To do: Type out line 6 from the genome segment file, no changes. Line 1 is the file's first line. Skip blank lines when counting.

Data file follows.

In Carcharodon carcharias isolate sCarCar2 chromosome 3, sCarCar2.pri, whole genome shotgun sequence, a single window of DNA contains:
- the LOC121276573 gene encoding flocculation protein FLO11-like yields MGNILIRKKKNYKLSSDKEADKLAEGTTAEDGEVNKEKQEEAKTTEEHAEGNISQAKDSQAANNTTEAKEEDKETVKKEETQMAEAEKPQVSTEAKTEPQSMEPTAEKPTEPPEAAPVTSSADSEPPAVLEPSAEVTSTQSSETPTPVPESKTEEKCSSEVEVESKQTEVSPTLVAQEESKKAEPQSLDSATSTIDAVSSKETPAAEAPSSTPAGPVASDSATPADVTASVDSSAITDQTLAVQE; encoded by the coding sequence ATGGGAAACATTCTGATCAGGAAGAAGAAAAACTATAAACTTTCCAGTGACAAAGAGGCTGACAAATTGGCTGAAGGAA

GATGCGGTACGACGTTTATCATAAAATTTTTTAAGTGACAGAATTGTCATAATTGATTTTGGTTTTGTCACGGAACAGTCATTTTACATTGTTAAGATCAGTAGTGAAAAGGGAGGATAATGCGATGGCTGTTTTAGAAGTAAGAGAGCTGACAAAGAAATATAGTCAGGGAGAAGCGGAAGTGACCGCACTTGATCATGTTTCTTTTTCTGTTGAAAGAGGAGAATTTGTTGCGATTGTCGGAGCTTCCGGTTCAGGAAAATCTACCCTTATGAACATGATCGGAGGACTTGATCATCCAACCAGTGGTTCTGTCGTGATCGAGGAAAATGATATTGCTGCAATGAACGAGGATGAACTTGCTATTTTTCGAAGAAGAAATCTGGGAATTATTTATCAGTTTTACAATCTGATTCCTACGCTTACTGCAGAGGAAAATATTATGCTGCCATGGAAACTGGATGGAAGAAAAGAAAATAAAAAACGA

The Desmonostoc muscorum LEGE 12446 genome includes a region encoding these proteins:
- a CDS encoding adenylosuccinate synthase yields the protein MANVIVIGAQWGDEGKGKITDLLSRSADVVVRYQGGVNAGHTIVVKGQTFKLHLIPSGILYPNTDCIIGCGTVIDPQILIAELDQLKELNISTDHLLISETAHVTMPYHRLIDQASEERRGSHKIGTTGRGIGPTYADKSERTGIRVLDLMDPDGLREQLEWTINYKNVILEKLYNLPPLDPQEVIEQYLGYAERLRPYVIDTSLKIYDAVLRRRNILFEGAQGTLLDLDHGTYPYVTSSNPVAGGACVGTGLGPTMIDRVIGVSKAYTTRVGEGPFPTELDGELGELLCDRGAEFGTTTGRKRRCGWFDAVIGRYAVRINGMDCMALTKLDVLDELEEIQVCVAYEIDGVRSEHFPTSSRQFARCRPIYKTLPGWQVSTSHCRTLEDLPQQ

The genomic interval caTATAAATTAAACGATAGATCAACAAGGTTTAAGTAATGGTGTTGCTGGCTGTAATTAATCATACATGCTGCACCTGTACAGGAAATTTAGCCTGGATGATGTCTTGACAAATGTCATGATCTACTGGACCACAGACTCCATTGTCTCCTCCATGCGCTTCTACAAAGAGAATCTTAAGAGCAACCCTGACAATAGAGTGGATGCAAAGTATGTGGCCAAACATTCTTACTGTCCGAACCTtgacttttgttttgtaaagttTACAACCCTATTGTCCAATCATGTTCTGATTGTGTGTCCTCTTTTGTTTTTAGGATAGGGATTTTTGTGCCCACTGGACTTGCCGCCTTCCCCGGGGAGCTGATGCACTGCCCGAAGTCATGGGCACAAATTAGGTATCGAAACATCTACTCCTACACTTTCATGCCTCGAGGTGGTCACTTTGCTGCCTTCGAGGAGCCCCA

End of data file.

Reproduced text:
The genomic interval caTATAAATTAAACGATAGATCAACAAGGTTTAAGTAATGGTGTTGCTGGCTGTAATTAATCATACATGCTGCACCTGTACAGGAAATTTAGCCTGGATGATGTCTTGACAAATGTCATGATCTACTGGACCACAGACTCCATTGTCTCCTCCATGCGCTTCTACAAAGAGAATCTTAAGAGCAACCCTGACAATAGAGTGGATGCAAAGTATGTGGCCAAACATTCTTACTGTCCGAACCTtgacttttgttttgtaaagttTACAACCCTATTGTCCAATCATGTTCTGATTGTGTGTCCTCTTTTGTTTTTAGGATAGGGATTTTTGTGCCCACTGGACTTGCCGCCTTCCCCGGGGAGCTGATGCACTGCCCGAAGTCATGGGCACAAATTAGGTATCGAAACATCTACTCCTACACTTTCATGCCTCGAGGTGGTCACTTTGCTGCCTTCGAGGAGCCCCA